Assistant Professor Neil Lewis, Jr., is presenting the talk “Whose Health Guidance Can I Trust? Context, Culture, and Identity-Based Motivation” at the COVID-19 and Policy Conference: Looking Backward & Looking Forward. In the talk, Neil will share lessons learned from a federal COVID-19 vaccination uptake behavioral science task force to illustrate how the broader social contextual and cultural dynamics of the United States affects people’s responses to health interventions. He will then discuss the implications of these lessons for future research, as well as our collective readiness to respond to future pandemics.
Neil is also delivering an invited lecture at the Booth School of Business at the University of Chicago. In the talk, entitled “What We Learn from Where We Live,” he will share recent findings from his program of research that has been using the United States as a context to examine how patterns of segregation and other forms of social stratification seep into the mind and affect how people perceive and make meaning of the world around them. He will also discuss the consequences of those meaning-making processes for people’s judgments, motivations, and decisions across multiple domains.
Cornell Comm had a strong presence at the April 2023 conference on Public Communication of Science & Technology, which took place in Rotterdam, Netherlands. Dominique Brossard Ph.D. ‘02 (chair, Life Sciences Communication Department, University of Wisconsin-Madison) delivered the keynote, "Finding Common Ground from the Science of Science Communication"; among the commentators was Hepeng Jia Ph.D. ‘19 (professor, Soochow University). In another panel, Professor Bruce Lewenstein debated John Besley Ph.D. ‘06 (Brandt Professor, Michigan State University) on which is more important: audience or goals?
Figure 1 That one with the epic science communication battle
Graduate student Megan Sawey completed the Dick's Sporting Goods Pittsburgh Marathon. Check out her ranking!
Figure 2 Megan Sawey takes a break at the Dick's Sporting Goods Marathon.
In the Media
Professor Lee Humphreys was interviewed on Connecticut Public Radio’s Colin McEnroe Show for the episode “The Art of the Dial: Why We Like Hotlines and Phone Calls with Strangers.”
Associate Professor Drew Margolin was quoted in the Associated Press News article “Discord Forces Members to Change Usernames, Discord Erupts.”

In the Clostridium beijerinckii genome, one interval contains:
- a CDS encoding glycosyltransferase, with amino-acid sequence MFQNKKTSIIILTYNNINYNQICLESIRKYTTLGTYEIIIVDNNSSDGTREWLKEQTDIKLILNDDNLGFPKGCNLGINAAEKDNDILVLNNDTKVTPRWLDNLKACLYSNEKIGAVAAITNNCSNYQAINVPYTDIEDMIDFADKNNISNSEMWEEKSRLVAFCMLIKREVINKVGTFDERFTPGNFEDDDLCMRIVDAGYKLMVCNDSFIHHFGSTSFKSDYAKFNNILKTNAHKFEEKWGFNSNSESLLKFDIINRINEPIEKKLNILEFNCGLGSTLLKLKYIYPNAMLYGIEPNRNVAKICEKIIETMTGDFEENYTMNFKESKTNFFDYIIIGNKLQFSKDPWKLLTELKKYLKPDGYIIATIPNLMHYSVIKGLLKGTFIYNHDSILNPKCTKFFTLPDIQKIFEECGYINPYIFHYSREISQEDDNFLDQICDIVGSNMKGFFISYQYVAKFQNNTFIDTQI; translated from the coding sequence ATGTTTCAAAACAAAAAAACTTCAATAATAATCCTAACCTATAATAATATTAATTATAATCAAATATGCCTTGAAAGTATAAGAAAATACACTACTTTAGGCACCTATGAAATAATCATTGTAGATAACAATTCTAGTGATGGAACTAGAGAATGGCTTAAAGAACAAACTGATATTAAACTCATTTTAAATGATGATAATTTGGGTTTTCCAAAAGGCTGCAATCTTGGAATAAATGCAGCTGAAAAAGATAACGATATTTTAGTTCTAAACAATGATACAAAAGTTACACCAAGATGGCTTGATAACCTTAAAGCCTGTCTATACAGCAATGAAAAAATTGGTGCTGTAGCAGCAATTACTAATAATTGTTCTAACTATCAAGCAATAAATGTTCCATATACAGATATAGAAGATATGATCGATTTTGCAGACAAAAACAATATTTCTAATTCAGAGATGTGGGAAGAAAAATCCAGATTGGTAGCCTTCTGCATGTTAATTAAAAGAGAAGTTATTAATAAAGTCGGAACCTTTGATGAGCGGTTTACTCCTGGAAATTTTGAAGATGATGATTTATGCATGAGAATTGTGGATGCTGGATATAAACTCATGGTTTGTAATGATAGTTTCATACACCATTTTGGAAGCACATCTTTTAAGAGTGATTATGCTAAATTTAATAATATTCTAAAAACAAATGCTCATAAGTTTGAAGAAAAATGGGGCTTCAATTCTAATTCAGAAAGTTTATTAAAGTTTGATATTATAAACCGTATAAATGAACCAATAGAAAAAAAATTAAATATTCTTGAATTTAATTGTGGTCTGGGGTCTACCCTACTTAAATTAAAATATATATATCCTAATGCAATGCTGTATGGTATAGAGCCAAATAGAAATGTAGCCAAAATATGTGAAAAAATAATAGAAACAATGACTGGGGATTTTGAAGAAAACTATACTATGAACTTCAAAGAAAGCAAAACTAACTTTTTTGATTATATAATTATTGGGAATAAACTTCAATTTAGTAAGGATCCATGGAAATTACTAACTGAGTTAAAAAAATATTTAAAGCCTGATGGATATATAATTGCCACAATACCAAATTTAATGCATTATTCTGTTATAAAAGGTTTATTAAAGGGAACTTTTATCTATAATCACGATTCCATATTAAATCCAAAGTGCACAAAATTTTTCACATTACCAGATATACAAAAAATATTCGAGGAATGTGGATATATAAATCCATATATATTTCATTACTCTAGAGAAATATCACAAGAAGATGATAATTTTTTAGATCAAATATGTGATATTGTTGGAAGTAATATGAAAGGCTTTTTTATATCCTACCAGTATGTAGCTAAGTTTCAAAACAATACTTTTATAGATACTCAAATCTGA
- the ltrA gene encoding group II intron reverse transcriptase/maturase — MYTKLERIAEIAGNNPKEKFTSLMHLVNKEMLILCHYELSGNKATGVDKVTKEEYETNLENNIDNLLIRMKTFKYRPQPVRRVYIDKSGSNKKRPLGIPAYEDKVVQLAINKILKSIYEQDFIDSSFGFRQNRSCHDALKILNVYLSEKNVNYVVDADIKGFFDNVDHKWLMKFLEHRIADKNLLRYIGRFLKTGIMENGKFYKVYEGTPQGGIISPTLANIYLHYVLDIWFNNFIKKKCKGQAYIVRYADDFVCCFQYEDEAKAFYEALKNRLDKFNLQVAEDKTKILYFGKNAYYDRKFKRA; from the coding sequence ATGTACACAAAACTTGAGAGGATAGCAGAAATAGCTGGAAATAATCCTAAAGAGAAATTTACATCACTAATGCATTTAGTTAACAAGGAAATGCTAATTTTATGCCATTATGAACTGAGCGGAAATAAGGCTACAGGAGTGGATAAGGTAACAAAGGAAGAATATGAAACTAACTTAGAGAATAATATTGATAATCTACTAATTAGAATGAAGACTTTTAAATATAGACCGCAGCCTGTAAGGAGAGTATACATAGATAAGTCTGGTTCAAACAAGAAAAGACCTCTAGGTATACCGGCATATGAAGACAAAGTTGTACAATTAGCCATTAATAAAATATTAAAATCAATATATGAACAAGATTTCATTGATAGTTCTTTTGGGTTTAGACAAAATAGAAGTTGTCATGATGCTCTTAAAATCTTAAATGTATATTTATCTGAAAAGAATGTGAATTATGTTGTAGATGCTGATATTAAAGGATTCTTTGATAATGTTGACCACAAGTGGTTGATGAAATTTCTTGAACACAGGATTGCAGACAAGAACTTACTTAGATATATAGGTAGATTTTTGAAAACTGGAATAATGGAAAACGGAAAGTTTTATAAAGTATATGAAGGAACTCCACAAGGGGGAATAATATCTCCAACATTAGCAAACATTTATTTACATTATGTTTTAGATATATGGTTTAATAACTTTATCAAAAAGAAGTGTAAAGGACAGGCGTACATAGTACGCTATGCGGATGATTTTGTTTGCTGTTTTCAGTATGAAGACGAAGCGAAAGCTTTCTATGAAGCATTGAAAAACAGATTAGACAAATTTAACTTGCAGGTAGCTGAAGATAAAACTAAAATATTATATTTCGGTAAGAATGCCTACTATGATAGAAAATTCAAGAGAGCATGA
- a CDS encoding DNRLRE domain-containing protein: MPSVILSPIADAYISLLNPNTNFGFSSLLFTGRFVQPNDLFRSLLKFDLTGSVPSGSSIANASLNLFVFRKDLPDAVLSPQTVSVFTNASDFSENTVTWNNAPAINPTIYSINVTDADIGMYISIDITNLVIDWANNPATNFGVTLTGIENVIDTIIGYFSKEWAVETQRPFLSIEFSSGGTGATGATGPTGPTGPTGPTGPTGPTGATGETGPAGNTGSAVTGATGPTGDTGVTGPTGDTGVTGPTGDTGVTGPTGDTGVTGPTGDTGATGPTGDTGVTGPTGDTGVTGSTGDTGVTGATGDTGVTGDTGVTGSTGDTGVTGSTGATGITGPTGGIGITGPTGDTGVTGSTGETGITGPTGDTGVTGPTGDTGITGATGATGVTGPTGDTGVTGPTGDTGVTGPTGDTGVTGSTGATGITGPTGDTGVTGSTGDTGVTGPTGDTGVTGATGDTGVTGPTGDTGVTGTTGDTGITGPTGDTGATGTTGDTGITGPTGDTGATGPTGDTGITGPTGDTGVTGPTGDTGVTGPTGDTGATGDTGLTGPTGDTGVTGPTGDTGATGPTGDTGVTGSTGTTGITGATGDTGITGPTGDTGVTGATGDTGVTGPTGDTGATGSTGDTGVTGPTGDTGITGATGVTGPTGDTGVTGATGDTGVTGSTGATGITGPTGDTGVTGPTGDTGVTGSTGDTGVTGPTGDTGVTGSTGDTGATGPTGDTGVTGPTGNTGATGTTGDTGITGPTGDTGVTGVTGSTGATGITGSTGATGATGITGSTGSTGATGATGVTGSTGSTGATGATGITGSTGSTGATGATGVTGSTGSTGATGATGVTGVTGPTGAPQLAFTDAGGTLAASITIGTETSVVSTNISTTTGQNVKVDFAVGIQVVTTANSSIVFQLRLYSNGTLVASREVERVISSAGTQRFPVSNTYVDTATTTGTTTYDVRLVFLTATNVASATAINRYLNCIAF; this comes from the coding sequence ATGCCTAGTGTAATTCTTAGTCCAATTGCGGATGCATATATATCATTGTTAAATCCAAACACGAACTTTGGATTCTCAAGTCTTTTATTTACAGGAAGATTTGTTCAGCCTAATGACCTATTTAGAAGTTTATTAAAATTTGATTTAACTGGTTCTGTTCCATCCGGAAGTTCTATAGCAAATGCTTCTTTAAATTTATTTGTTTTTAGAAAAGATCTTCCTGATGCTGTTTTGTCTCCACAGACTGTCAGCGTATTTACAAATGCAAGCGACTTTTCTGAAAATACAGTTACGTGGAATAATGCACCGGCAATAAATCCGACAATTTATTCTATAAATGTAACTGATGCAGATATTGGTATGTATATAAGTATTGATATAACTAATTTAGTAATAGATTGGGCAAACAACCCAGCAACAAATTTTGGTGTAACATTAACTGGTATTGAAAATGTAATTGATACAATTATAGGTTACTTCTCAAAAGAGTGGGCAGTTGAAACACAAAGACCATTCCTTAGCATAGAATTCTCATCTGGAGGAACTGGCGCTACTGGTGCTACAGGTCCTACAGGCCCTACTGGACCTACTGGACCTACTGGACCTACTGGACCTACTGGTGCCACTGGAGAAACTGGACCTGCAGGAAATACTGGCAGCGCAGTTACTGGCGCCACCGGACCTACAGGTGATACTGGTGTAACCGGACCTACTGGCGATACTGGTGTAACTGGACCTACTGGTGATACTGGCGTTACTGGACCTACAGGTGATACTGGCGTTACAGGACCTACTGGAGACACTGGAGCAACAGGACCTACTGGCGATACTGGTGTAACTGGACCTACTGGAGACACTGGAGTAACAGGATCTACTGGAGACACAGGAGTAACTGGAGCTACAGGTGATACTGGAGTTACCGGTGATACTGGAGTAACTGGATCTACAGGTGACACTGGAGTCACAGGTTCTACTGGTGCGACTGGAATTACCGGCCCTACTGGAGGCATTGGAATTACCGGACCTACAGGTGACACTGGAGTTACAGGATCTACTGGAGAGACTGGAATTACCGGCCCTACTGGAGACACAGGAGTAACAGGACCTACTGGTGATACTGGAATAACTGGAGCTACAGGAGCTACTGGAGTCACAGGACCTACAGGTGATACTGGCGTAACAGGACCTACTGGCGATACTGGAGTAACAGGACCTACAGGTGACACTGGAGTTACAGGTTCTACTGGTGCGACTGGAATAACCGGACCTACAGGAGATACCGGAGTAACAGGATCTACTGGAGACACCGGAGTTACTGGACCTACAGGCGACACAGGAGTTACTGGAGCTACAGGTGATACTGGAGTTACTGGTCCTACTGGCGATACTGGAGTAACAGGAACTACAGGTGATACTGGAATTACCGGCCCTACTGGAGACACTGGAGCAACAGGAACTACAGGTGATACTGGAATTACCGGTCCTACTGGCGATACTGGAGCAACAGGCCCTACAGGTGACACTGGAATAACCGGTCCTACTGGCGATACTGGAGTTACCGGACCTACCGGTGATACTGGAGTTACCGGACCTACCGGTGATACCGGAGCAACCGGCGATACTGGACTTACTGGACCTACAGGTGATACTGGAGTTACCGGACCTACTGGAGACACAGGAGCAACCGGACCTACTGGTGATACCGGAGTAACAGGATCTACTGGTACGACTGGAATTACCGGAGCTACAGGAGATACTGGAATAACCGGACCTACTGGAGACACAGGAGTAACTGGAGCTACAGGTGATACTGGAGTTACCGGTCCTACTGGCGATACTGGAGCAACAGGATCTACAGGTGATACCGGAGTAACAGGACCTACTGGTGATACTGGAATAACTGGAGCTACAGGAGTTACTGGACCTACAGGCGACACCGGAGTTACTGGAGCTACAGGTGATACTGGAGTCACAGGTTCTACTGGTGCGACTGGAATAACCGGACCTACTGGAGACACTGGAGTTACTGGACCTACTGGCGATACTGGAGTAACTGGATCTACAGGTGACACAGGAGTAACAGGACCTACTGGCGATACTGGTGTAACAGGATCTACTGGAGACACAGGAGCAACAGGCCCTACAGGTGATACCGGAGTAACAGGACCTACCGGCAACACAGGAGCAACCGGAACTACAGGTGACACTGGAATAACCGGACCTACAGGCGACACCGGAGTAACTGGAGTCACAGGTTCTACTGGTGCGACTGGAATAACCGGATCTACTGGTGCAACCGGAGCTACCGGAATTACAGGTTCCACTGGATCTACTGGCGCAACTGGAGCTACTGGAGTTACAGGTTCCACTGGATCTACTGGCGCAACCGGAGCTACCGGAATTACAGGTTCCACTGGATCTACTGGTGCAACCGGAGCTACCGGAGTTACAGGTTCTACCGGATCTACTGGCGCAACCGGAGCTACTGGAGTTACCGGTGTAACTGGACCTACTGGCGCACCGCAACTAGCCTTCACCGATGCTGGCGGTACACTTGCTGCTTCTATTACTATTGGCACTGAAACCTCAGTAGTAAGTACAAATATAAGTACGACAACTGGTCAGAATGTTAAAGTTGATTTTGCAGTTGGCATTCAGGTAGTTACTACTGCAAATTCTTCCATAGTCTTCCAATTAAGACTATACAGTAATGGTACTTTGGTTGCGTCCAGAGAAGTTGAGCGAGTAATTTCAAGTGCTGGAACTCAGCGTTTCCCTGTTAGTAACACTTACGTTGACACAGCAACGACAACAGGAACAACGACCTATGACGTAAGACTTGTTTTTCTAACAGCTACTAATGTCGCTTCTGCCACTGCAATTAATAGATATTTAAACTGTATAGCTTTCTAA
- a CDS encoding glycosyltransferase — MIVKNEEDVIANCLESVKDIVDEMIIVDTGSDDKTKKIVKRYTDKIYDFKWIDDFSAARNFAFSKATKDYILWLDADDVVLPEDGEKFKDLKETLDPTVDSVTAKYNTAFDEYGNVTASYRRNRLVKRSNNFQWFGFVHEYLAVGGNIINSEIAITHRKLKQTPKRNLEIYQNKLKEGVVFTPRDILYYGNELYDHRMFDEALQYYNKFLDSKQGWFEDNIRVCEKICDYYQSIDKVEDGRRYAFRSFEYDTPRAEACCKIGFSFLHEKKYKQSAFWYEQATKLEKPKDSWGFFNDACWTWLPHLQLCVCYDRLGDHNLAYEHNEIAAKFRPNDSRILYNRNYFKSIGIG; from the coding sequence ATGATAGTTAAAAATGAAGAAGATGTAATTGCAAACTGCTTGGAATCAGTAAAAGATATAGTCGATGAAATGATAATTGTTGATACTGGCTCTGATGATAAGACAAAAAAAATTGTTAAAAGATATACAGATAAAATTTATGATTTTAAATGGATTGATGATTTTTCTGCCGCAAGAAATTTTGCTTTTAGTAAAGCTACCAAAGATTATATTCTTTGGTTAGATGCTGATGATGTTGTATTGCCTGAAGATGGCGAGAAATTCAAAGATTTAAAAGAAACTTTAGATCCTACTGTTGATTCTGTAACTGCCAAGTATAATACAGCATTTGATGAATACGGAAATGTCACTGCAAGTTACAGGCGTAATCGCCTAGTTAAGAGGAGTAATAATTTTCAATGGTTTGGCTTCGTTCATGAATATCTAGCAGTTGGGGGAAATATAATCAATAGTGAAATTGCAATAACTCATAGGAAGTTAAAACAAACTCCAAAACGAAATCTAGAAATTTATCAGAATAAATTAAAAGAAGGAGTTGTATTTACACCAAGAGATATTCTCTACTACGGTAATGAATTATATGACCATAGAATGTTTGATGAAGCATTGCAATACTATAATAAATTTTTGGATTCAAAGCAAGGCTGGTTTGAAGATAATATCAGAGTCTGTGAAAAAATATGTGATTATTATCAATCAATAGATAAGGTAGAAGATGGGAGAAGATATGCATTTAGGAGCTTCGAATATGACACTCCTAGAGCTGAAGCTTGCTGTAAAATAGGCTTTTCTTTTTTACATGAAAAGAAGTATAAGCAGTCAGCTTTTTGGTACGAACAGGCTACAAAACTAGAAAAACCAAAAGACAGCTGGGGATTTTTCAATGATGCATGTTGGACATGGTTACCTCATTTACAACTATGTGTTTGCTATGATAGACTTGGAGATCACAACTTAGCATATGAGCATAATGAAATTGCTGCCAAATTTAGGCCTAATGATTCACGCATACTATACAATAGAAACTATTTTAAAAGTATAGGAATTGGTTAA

Professor Natalie Bazarova and grad student Pengfei Zhao, 2023, “Individualistic Privacy Theories,” in The Routledge Handbook of Privacy and Social Media. In this chapter, the authors discuss the role of control, agency, and bounded rationality in privacy management, with a special focus on what they call situationally bounded privacy and hyper-ambivalent spaces of social media. They also review some of the foundational theories, as well as emergent directions and recent extensions in individualistic privacy research. By reflecting critically on the assumptions, theoretical frameworks, and emergent research extensions, their goal is to contribute to a more comprehensive understanding of privacy in social media.
M. Rosin, M. Storksdieck, K. O’Connell,… Professor Bruce Lewenstein, May 2023, “Broadening Participation in Science through Arts-Facilitated Experiences at a Cultural Festival,” PLOS ONE. A key broadening participation challenge for science communication is to reach non-traditional audiences beyond those already interested in science. In this study the authors test a “Guerilla Science” approach that blends elements of access, by removing barriers to participation, with those of inclusion, by designing participant-centered activities, for reaching an art-interested adult audience at the FIGMENT art festival in New York City. Their results show that participants at Guerilla Science were similar to festival goers overall in their connection to and interest in science, indicating the effectiveness of the approach for engaging non-traditional audiences and those who might not self-select into science activities.
Postdoctoral Associate Jiawei Liu and Professor Jeff Niederdeppe, May 2023, “Effects of Race-Specific Prevalence and Racial Disparity Information about Obesity and Diabetes,” Health Communication. There are significant racial disparities in obesity and diabetes such that prevalence rates are higher among Black Americans than White Americans. This study examined effects of communicating the prevalence of obesity/diabetes and comparing race-specific prevalence rates between White and Black Americans to highlight racial health disparities. The authors conducted two preregistered, between-subjects randomized online experiments with an analytic sample of 1,232 U.S. adults (n = 609 for the obesity study and n = 623 for the diabetes study) stratified by race. Results showed that race-specific disease prevalence information and intergroup disease prevalence comparisons may have both positive and unintended consequences on message recipients.
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